Judge Tells FDA to Reconsider Livestock Antibiotic Petition

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A judge is telling the Food and Drug Administration to reconsider their position on a petition filed in order to get the organization to look into the safety of animal feed antibiotics.

In both 1999 and 2005, concerned citizens requested that the FDA withdraw medically important antibiotics from animals that would be used as livestock.  The worry was that by including these antibiotics in the food supply, bacteria within animals was becoming more resistant to antibiotic treatment.  This would subsequently lead to humans being put at risk of falling afoul of this antibiotic-resistant bacteria.

The FDA rejected their bid, saying that it would be too costly and take too much time.  A lawsuit was then filed by a coalition of public interest groups led by the National Resources Defense Council in order to overturn that decision.  Now, a judge has said that the agency was in error with their initial rejection.  The judge said to deny the petition request on the grounds that the FDA described would be both “arbitrary and capricious.”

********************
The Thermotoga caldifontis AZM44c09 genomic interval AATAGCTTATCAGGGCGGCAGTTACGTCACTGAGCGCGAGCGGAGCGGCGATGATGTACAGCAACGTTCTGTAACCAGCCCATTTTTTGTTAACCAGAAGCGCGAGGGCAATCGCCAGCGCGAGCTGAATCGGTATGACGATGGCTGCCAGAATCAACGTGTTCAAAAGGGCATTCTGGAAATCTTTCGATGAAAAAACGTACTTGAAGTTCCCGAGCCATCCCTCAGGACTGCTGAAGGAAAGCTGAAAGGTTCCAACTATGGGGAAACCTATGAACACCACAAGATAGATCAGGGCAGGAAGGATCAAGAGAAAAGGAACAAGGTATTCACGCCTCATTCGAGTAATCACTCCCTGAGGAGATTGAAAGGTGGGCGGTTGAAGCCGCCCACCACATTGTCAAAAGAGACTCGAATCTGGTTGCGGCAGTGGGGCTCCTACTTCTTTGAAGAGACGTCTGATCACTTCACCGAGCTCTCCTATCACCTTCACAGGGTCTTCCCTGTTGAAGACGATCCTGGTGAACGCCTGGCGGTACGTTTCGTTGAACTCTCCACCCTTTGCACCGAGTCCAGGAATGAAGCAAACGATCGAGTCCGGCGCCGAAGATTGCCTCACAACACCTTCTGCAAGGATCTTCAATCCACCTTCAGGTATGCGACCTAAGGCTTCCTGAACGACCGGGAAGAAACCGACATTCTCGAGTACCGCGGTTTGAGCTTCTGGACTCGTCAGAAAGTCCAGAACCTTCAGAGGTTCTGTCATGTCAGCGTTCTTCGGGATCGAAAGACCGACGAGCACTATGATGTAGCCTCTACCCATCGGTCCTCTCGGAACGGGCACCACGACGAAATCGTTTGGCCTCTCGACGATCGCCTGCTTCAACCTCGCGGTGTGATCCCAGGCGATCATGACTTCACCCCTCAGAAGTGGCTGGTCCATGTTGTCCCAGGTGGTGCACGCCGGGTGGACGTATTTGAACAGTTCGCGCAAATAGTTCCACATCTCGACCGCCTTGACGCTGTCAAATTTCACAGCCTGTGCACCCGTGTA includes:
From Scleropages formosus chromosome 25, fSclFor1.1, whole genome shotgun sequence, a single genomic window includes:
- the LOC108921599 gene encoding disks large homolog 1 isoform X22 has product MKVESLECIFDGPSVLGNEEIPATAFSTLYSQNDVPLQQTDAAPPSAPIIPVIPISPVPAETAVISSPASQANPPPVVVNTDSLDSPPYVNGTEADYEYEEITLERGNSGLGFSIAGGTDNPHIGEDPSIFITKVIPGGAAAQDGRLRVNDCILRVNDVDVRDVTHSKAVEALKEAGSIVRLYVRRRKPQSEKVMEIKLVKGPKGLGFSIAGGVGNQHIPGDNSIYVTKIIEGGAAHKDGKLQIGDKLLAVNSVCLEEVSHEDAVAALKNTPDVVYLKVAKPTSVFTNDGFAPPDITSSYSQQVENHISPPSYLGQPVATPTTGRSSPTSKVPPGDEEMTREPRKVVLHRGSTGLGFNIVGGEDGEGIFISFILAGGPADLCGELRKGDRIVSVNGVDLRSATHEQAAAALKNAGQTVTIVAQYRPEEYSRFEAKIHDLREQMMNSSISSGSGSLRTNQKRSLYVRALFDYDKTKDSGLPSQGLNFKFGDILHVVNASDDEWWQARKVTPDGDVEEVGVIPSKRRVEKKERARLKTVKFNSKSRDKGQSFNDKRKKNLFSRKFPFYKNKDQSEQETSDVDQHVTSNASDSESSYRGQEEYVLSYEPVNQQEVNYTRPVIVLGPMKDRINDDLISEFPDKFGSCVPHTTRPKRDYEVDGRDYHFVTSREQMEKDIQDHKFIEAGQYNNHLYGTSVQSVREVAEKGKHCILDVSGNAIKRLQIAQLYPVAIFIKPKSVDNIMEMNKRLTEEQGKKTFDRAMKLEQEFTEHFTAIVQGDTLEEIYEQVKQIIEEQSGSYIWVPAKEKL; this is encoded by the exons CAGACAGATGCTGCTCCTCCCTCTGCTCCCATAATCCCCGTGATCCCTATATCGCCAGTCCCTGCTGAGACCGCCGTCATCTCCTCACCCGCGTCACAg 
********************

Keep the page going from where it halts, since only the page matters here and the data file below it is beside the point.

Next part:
This is but the latest such decision that seems to go against the FDA’s initial findings.  In March, they were ordered to begin the withdrawal of tetracyclines and penicillin in animal feed.  To keep such materials in an animal’s system, drug makers must prove that the administration of those antibiotics is safe.